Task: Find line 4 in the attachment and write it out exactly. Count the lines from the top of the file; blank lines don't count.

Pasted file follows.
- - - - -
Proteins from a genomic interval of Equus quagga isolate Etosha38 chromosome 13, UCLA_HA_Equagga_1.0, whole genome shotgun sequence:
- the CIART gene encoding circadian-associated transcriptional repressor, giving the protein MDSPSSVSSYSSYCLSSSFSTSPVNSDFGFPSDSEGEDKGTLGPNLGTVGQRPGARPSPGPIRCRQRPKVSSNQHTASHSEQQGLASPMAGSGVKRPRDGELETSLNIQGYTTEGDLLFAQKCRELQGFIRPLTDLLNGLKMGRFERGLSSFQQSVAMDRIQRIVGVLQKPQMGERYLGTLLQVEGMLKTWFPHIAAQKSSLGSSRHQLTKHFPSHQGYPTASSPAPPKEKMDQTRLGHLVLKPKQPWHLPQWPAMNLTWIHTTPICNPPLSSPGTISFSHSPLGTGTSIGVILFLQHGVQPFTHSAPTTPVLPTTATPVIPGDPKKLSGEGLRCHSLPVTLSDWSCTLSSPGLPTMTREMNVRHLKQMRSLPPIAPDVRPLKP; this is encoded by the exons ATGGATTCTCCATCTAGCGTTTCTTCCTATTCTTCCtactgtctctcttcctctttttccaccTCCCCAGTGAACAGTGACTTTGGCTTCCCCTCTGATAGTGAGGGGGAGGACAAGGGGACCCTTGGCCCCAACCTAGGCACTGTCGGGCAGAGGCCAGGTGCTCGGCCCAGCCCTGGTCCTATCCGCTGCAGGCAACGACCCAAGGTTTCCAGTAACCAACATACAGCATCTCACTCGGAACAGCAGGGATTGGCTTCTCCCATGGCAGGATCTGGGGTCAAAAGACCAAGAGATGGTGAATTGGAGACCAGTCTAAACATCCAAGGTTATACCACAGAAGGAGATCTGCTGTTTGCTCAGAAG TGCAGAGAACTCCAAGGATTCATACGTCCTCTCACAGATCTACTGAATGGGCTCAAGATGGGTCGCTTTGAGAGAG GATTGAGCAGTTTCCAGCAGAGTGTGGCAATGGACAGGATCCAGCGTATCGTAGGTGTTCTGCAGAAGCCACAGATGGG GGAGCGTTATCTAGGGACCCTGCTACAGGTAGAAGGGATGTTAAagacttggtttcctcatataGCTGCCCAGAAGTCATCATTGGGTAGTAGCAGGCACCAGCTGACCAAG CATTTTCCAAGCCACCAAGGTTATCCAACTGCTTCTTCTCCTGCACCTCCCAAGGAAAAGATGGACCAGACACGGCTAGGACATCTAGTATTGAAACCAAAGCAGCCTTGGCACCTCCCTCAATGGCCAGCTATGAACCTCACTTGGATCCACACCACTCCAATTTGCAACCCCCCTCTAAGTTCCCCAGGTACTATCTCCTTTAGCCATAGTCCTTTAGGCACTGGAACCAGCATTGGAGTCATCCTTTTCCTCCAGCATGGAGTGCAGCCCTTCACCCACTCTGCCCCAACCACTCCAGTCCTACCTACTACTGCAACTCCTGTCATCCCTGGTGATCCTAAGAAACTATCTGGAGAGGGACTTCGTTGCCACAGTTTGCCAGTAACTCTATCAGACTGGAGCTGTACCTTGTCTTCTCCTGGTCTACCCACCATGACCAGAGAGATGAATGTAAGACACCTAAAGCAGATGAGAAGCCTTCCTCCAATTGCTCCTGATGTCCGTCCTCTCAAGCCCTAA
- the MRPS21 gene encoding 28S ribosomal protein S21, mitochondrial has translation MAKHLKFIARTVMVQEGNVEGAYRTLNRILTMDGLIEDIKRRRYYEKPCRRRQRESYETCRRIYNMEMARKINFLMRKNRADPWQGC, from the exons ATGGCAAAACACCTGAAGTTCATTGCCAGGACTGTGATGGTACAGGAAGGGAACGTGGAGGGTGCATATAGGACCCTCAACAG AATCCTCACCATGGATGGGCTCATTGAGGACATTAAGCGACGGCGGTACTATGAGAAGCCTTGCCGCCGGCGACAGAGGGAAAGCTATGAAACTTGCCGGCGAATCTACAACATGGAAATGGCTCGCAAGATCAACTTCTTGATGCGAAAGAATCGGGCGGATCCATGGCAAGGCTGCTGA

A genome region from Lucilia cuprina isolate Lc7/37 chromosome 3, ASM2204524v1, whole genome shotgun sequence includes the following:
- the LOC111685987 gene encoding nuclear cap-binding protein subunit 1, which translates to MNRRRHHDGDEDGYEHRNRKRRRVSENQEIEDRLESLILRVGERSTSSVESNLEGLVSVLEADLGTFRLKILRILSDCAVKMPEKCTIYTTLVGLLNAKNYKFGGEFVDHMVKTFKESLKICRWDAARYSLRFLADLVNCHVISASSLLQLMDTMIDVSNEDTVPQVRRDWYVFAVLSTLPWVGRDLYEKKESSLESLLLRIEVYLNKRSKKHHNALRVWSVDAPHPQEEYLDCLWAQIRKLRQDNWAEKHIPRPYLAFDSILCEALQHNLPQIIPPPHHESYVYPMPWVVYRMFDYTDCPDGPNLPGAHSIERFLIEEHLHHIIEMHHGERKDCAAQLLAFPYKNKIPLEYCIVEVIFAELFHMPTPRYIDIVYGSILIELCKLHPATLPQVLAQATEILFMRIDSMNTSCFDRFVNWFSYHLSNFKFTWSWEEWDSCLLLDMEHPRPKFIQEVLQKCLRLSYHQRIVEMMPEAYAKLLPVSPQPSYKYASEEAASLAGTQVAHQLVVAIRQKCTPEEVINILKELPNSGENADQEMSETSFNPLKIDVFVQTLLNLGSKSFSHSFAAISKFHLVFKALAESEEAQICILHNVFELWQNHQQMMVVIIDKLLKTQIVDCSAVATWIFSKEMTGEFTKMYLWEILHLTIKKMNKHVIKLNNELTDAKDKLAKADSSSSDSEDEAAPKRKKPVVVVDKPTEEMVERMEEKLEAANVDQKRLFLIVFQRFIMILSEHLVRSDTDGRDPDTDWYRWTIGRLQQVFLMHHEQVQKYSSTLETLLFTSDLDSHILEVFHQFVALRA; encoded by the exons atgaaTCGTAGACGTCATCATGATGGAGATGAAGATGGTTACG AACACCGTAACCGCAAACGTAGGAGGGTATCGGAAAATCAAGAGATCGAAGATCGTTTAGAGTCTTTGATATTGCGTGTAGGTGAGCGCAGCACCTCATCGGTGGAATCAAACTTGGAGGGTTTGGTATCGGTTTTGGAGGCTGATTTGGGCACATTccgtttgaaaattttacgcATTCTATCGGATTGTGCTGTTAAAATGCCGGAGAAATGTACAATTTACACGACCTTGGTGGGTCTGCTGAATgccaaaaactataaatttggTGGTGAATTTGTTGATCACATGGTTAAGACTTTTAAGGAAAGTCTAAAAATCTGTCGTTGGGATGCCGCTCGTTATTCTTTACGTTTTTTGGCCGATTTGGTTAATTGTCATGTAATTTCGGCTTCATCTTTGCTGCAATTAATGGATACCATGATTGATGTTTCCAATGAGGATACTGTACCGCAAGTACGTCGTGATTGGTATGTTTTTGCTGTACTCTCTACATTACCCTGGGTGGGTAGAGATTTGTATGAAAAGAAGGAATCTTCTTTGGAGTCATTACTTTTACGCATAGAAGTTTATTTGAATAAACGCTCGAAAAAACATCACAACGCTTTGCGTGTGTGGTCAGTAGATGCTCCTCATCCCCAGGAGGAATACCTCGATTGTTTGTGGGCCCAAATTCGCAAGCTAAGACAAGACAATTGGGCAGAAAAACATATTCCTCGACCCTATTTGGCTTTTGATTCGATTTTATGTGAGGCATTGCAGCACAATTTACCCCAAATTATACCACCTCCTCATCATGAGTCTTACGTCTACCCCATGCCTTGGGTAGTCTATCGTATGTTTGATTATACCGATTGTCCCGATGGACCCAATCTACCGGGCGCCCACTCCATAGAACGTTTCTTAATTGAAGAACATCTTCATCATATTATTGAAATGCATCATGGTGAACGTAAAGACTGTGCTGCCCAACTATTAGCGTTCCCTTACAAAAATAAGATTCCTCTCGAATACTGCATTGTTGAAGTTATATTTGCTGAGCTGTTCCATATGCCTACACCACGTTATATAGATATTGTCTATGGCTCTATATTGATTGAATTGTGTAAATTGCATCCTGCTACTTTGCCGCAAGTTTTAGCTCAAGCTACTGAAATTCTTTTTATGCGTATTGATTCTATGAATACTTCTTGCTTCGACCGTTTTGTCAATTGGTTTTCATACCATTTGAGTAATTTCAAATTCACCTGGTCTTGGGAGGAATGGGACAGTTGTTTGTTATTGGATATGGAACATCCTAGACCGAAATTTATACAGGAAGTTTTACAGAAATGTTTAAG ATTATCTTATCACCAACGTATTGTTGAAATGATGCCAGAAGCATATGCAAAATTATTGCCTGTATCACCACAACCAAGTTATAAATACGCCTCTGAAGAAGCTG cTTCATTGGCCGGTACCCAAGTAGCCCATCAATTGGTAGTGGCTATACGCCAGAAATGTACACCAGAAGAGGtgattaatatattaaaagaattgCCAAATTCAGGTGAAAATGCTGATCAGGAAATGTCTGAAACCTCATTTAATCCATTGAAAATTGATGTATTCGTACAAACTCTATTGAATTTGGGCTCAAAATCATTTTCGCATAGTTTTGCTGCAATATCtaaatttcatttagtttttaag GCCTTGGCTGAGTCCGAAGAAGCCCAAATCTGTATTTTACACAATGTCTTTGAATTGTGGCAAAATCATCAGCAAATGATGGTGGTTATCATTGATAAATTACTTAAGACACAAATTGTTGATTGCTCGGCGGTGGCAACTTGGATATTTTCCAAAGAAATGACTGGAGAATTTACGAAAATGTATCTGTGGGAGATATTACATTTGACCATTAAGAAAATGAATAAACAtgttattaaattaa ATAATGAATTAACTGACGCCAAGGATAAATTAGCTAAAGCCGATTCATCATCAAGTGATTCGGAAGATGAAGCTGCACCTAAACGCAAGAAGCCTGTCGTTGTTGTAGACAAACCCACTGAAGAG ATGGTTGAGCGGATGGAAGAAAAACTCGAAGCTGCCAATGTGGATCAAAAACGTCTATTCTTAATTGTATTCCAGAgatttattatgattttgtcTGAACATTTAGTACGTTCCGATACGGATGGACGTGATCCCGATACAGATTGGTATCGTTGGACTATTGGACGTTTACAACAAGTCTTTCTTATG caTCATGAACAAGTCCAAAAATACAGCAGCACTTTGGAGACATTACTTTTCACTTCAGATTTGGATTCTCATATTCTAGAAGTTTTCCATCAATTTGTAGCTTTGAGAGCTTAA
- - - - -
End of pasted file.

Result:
A genome region from Lucilia cuprina isolate Lc7/37 chromosome 3, ASM2204524v1, whole genome shotgun sequence includes the following: